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Red Cross Plans For Recovery Phase

Red Cross
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Red Cross shelters are beginning to transition to recovery in some areas as the flood waters move east.

“In the next days ahead we’ll look at being at the disaster assistance centers such as the one that opened up in Longmont,” said Patricia Billinger, Communications Director for Red Cross in Colorado and Wyoming, “we’ve got folks there providing emotional support, cleanup kits, and also just assessing people’s needs.”

Billinger says that they are preparing for more evacuees at the shelters in Longmont and Fort Collins now that helicopter evacuations have resumed along the Front Range.

"But so many homes are effected we don't anticipate this being over any time soon."

Recently the largest number of people in the shelters in Boulder and Mead High School in Longmont on Sept. 15, the number of people at the shelter in Estes Park has gone down.

“My numbers that I’m showing are that only four people stayed the night there last night [Sunday] and that’s down from 68 on the 14th, so that looks like good news, hopefully people are being able to return to their homes,” said Billinger.

The Red Cross is encouraging people in the affected communities to register themselves at safeandwell.org to let loved ones know their status.

“You can select your level of privacy,” said Billinger, “so that you can control how open that is and how much information other people need in order to see your status.” The site can also be searched if you are looking for someone.

“We’re still not out of the danger, we still have people under the danger of flooding so we’re ramping up in those communities as the water goes east in Northern Colorado, and meanwhile we have other communities that will be transitioning to recovery,” said Billinger. “But so many homes are effected we don’t anticipate this being over any time soon.”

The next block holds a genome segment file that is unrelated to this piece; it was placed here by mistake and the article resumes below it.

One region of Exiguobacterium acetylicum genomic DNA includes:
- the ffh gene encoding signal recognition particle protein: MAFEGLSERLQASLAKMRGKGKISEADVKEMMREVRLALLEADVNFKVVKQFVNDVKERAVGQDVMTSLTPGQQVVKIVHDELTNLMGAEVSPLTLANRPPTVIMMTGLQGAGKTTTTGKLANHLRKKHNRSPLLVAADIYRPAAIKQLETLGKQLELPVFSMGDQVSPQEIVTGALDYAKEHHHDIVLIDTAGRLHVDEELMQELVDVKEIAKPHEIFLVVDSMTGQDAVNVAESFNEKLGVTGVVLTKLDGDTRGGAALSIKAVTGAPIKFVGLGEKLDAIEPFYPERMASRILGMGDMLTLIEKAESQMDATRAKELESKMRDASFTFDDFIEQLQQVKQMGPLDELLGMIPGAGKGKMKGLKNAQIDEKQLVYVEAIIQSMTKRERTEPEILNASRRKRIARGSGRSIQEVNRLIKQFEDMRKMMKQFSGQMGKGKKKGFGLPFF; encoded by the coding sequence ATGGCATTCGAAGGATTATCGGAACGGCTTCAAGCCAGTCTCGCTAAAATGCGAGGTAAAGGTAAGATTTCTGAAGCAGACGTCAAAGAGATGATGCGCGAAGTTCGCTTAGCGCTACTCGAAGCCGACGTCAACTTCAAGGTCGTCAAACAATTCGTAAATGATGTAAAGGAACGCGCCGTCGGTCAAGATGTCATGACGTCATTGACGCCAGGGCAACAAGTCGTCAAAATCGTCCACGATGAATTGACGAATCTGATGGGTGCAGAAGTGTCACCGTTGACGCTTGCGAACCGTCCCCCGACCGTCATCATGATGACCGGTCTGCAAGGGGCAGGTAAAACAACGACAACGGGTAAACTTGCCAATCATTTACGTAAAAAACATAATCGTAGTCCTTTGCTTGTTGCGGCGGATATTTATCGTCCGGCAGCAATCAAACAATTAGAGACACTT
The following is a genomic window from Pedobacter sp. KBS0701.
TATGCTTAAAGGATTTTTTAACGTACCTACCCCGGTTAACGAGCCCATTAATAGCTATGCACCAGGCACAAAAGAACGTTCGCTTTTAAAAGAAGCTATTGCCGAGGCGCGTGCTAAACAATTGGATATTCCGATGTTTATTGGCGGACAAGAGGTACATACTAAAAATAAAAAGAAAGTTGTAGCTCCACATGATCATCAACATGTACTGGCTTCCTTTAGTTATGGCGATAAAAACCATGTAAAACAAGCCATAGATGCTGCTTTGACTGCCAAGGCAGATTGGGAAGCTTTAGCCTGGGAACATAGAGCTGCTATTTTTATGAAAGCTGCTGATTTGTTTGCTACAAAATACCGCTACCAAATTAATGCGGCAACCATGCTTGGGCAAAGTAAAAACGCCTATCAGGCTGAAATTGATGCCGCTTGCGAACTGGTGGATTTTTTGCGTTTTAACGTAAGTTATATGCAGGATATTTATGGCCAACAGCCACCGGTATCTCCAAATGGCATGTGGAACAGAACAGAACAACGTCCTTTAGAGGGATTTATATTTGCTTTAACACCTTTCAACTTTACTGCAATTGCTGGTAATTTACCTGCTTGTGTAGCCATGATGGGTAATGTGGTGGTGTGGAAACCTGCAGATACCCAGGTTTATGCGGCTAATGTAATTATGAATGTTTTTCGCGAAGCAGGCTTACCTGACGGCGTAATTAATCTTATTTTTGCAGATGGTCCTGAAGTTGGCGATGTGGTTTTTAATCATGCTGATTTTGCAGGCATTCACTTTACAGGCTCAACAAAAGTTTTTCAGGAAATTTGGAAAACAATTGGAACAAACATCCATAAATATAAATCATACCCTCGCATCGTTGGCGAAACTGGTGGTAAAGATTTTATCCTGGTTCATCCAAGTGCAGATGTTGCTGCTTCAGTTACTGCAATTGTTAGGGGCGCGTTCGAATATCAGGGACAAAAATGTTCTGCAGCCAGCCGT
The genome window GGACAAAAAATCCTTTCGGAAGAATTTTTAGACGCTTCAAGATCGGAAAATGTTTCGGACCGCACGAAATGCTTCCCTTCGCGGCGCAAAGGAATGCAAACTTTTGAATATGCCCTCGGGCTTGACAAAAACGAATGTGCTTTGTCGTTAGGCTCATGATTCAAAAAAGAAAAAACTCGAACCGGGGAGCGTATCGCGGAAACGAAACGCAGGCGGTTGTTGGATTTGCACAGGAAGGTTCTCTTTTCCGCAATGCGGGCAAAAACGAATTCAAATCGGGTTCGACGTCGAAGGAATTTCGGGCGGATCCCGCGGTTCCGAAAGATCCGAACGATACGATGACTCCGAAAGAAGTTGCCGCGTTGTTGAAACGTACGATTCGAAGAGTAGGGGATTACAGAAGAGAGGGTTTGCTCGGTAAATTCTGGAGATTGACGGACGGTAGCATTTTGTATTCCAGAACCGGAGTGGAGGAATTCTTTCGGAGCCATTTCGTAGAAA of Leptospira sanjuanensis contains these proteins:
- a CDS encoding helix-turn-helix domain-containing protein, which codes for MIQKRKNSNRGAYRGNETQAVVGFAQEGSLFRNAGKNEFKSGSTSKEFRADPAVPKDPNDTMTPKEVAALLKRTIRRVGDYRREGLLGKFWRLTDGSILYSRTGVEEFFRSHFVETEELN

From the Red Cross:

  • As many as 1,000 people stayed in shelters Sunday night in Colorado.
  • Working with The Salvation Army, the Red Cross has served more than 7,100 meals and snacks.
  • Over 250 trained Red Cross disaster workers are on site in shelters, in vehicles and in emergency operations centers providing direct support to people affected and coordinating with State and local officials.
  • The Red Cross is working closely with local emergency management officials and the Colorado National Guard to help ensure people get the help they need.
  • Access to some communities is difficult due to flood waters and damaged roads. As flooded areas begin to re-open, the Red Cross will be there to assess the damage, distribute clean up supplies and support a recovery effort that will take weeks and months. We’re already planning for that effort now.
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